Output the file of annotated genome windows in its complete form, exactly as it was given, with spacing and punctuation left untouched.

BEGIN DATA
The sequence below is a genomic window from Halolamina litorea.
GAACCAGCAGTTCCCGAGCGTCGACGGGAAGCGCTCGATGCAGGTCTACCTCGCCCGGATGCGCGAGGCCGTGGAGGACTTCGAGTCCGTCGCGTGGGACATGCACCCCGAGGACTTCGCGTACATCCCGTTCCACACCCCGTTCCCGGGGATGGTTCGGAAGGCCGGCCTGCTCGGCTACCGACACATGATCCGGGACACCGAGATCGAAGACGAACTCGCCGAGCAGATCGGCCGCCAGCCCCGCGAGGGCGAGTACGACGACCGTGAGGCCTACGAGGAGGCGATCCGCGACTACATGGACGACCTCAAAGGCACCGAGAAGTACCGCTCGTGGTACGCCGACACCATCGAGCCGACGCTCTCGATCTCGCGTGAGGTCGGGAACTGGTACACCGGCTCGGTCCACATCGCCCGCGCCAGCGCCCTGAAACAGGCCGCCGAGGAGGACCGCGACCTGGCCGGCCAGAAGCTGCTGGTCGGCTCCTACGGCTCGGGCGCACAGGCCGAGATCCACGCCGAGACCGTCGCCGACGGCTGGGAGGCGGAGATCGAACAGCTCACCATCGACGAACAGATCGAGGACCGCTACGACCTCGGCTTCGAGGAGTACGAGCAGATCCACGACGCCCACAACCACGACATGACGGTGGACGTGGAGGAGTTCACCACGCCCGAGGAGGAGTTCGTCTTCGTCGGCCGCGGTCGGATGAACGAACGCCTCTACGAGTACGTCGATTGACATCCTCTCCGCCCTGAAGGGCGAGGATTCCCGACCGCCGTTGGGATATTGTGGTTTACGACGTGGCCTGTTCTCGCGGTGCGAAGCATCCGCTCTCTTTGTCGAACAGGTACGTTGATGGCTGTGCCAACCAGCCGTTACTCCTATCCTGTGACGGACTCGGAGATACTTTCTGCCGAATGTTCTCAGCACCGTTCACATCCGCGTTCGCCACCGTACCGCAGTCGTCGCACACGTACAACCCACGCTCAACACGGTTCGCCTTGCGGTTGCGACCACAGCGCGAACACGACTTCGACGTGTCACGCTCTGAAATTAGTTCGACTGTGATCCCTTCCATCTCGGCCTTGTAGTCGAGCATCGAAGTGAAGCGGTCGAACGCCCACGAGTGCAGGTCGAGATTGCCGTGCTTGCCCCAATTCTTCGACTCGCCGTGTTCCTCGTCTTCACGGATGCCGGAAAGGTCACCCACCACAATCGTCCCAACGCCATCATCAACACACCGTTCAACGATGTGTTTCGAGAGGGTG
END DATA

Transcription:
The sequence below is a genomic window from Halolamina litorea.
GAACCAGCAGTTCCCGAGCGTCGACGGGAAGCGCTCGATGCAGGTCTACCTCGCCCGGATGCGCGAGGCCGTGGAGGACTTCGAGTCCGTCGCGTGGGACATGCACCCCGAGGACTTCGCGTACATCCCGTTCCACACCCCGTTCCCGGGGATGGTTCGGAAGGCCGGCCTGCTCGGCTACCGACACATGATCCGGGACACCGAGATCGAAGACGAACTCGCCGAGCAGATCGGCCGCCAGCCCCGCGAGGGCGAGTACGACGACCGTGAGGCCTACGAGGAGGCGATCCGCGACTACATGGACGACCTCAAAGGCACCGAGAAGTACCGCTCGTGGTACGCCGACACCATCGAGCCGACGCTCTCGATCTCGCGTGAGGTCGGGAACTGGTACACCGGCTCGGTCCACATCGCCCGCGCCAGCGCCCTGAAACAGGCCGCCGAGGAGGACCGCGACCTGGCCGGCCAGAAGCTGCTGGTCGGCTCCTACGGCTCGGGCGCACAGGCCGAGATCCACGCCGAGACCGTCGCCGACGGCTGGGAGGCGGAGATCGAACAGCTCACCATCGACGAACAGATCGAGGACCGCTACGACCTCGGCTTCGAGGAGTACGAGCAGATCCACGACGCCCACAACCACGACATGACGGTGGACGTGGAGGAGTTCACCACGCCCGAGGAGGAGTTCGTCTTCGTCGGCCGCGGTCGGATGAACGAACGCCTCTACGAGTACGTCGATTGACATCCTCTCCGCCCTGAAGGGCGAGGATTCCCGACCGCCGTTGGGATATTGTGGTTTACGACGTGGCCTGTTCTCGCGGTGCGAAGCATCCGCTCTCTTTGTCGAACAGGTACGTTGATGGCTGTGCCAACCAGCCGTTACTCCTATCCTGTGACGGACTCGGAGATACTTTCTGCCGAATGTTCTCAGCACCGTTCACATCCGCGTTCGCCACCGTACCGCAGTCGTCGCACACGTACAACCCACGCTCAACACGGTTCGCCTTGCGGTTGCGACCACAGCGCGAACACGACTTCGACGTGTCACGCTCTGAAATTAGTTCGACTGTGATCCCTTCCATCTCGGCCTTGTAGTCGAGCATCGAAGTGAAGCGGTCGAACGCCCACGAGTGCAGGTCGAGATTGCCGTGCTTGCCCCAATTCTTCGACTCGCCGTGTTCCTCGTCTTCACGGATGCCGGAAAGGTCACCCACCACAATCGTCCCAACGCCATCATCAACACACCGTTCAACGATGTGTTTCGAGAGGGTG